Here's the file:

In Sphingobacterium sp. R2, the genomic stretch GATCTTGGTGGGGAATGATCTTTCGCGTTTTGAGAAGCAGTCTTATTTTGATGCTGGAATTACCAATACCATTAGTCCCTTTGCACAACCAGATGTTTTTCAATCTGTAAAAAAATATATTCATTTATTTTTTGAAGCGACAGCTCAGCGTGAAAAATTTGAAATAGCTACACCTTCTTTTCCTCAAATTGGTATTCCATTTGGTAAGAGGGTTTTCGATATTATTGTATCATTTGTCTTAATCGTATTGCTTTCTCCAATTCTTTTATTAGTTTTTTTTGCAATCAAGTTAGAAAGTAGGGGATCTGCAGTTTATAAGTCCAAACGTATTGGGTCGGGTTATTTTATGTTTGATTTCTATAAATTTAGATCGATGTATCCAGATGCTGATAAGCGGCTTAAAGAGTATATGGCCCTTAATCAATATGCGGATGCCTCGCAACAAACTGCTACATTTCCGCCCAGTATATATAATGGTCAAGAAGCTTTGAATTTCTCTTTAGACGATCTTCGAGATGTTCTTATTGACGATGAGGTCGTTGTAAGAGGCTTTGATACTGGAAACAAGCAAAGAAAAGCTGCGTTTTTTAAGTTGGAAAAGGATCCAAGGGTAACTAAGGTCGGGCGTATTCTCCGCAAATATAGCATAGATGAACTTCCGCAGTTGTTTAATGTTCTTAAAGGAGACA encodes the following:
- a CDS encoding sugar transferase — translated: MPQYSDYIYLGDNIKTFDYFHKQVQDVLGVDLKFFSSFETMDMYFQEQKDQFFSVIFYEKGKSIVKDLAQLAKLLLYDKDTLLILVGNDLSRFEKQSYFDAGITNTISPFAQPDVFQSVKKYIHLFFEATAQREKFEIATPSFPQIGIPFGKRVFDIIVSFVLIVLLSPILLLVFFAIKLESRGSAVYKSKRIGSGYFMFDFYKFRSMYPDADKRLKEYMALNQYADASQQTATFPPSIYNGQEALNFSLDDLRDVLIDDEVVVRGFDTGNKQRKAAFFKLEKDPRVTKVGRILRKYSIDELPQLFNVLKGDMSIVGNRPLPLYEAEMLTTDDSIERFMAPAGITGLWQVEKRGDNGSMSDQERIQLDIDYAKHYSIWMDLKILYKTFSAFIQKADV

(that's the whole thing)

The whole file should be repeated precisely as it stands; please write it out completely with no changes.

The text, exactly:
In Sphingobacterium sp. R2, the genomic stretch GATCTTGGTGGGGAATGATCTTTCGCGTTTTGAGAAGCAGTCTTATTTTGATGCTGGAATTACCAATACCATTAGTCCCTTTGCACAACCAGATGTTTTTCAATCTGTAAAAAAATATATTCATTTATTTTTTGAAGCGACAGCTCAGCGTGAAAAATTTGAAATAGCTACACCTTCTTTTCCTCAAATTGGTATTCCATTTGGTAAGAGGGTTTTCGATATTATTGTATCATTTGTCTTAATCGTATTGCTTTCTCCAATTCTTTTATTAGTTTTTTTTGCAATCAAGTTAGAAAGTAGGGGATCTGCAGTTTATAAGTCCAAACGTATTGGGTCGGGTTATTTTATGTTTGATTTCTATAAATTTAGATCGATGTATCCAGATGCTGATAAGCGGCTTAAAGAGTATATGGCCCTTAATCAATATGCGGATGCCTCGCAACAAACTGCTACATTTCCGCCCAGTATATATAATGGTCAAGAAGCTTTGAATTTCTCTTTAGACGATCTTCGAGATGTTCTTATTGACGATGAGGTCGTTGTAAGAGGCTTTGATACTGGAAACAAGCAAAGAAAAGCTGCGTTTTTTAAGTTGGAAAAGGATCCAAGGGTAACTAAGGTCGGGCGTATTCTCCGCAAATATAGCATAGATGAACTTCCGCAGTTGTTTAATGTTCTTAAAGGAGACA encodes the following:
- a CDS encoding sugar transferase — translated: MPQYSDYIYLGDNIKTFDYFHKQVQDVLGVDLKFFSSFETMDMYFQEQKDQFFSVIFYEKGKSIVKDLAQLAKLLLYDKDTLLILVGNDLSRFEKQSYFDAGITNTISPFAQPDVFQSVKKYIHLFFEATAQREKFEIATPSFPQIGIPFGKRVFDIIVSFVLIVLLSPILLLVFFAIKLESRGSAVYKSKRIGSGYFMFDFYKFRSMYPDADKRLKEYMALNQYADASQQTATFPPSIYNGQEALNFSLDDLRDVLIDDEVVVRGFDTGNKQRKAAFFKLEKDPRVTKVGRILRKYSIDELPQLFNVLKGDMSIVGNRPLPLYEAEMLTTDDSIERFMAPAGITGLWQVEKRGDNGSMSDQERIQLDIDYAKHYSIWMDLKILYKTFSAFIQKADV